Want to go to university in Malaysia? Here’s how to decide on the best one for you
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Want to go to university in Malaysia? Here’s how to decide on the best one for you

Want to go to university in Malaysia? Here’s how to decide on the best one for you

Deciding what to do after high school is a dilemma that afflicts young adults all over the world. This is the time where they have to make crucial choices on what to study, where to study and which university to go to.

Attending a university in Malaysia will no doubt be unforgettable, since the country has a wide range of public and private higher education institutions open to international students. So how do interested candidates go about this decision-making process and balance the many priorities they aim to achieve from their study abroad experience?

The  QS International Student Survey 2019 surveyed 75,000 students representing 191 nationalities and 71 universities globally from November 2018 to March 2019. The report focuses on the responses provided by over 3,400 prospective international students who identified that they are considering attending a university in Malaysia.

The majority of respondents are planning to enrol in postgraduate programmes (65 percent), followed by undergraduate programmes (35 percent) and other options like foundation or vocational programmes (five percent).

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With so many options, how do international students settle on a university in Malaysia? Source: Shutterstock

The first thing students tend to decide on is the subject or course they want to study at university,  followed by the country they want to study in, before finally deciding on the universities they’d like to apply to.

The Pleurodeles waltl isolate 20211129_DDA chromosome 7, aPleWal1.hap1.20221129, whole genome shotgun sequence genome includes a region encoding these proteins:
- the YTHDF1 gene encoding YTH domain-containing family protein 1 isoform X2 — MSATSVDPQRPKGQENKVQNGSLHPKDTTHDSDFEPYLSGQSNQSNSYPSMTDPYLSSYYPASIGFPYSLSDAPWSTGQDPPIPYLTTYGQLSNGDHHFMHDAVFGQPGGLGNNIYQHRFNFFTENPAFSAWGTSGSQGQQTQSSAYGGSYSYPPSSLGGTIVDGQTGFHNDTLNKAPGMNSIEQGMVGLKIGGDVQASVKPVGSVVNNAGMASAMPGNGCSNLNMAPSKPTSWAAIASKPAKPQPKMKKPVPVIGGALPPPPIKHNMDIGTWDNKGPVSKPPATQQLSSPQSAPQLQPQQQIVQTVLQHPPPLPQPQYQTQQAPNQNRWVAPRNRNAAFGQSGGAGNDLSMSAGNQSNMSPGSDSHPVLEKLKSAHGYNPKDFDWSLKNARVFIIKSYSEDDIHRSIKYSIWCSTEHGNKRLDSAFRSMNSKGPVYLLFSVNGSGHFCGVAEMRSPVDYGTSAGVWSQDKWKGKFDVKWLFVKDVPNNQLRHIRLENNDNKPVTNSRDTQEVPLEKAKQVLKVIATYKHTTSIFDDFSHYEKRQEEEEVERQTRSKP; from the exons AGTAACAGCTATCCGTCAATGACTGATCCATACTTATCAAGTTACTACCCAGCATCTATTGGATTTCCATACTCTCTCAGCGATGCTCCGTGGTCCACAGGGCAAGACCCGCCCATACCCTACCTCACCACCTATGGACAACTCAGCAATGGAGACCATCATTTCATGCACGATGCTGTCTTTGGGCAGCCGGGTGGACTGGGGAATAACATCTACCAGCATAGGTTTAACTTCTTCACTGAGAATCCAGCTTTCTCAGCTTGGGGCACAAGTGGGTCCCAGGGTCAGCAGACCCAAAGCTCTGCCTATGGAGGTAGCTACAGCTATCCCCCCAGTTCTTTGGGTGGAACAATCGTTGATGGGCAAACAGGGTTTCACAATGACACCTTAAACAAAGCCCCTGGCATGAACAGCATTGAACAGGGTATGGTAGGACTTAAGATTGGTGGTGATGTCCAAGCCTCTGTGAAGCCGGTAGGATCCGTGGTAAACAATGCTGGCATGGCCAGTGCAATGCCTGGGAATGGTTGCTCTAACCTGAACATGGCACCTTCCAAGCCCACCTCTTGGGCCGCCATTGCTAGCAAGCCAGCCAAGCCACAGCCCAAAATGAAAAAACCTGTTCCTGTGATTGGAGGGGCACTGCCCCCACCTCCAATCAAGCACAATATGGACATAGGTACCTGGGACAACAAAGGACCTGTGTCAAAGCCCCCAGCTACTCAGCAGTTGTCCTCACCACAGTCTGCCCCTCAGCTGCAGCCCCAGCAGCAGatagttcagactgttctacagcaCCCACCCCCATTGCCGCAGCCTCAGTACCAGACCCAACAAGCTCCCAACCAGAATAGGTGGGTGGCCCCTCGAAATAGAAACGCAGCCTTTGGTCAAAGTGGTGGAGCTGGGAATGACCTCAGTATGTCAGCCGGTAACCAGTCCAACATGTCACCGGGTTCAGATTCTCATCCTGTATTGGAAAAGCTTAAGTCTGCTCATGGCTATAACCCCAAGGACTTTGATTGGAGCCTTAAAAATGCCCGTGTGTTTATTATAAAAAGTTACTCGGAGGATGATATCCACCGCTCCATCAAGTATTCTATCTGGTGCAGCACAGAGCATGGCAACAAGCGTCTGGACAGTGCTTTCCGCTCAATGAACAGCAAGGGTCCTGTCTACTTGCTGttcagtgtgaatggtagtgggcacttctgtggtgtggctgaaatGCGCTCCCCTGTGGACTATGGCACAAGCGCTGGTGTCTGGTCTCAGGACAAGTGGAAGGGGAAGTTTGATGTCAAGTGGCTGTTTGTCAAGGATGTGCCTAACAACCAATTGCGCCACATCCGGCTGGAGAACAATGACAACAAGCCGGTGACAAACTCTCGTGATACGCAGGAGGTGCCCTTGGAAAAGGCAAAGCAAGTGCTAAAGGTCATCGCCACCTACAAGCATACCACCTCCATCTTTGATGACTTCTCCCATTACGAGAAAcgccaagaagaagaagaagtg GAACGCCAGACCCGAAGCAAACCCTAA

These are the five most important factors to consider at each stage:

What five things are most important to you when choosing a course?

  • It leads to my chosen career (57 percent)
    I have a personal interest in the subject (53 percent)
    It has affordable tuition fee options (for example, payment plans) (48 percent)
  • The course offers high quality teaching (46 percent)
    It’s at a university with a good reputation (45 percent)

What five things are most important to you when choosing a country?

  • It is welcoming to international students (60 percent)
    It has universities with high quality teaching (52 percent)
    It has an affordable cost of living (51 percent)
    It has an affordable cost of studying (51 percent)
    It has a good reputation as a place to study (39 percent)

What five things are most important to you when choosing a university?

  • It offers scholarships (65 percent)
    It is welcoming to international students (57 percent)
    It offers high-quality teaching (54 percent)
    It offers a specific course I am interested in (43 percent)
    It has a good reputation for my chosen subject area (37 percent)

There are a few notable findings from this survey. Three broad themes consistently emerge for this group of prospective students during their decision-making process: high-quality teaching, that students feel welcome and safe and it’s affordabile in terms of living and studying.

When choosing a country to study in, the most important consideration is that the country is welcoming to international students. The report notes that the friendly immigration policies and voice by countries like Canada and Australia should be emulated by Malaysia in order to compete with these countries.

With so many options, how do international applicants decide which university in Malaysia to attend?

The availability of scholarships is the top factor for this group of students when choosing a university in Malaysia. When asked whether they would prefer a scholarship that was only available to a limited number of students at a higher value, or one that was more widely available to all students but set at a much lower value, more preferred the former option.

“Whilst the amount that international students pay in Malaysia is something that will vary from institution to institution, at international campuses these fees can reach comparatively high levels, therefore it’s unsurprising to see this emerge as an important consideration,” said the report.

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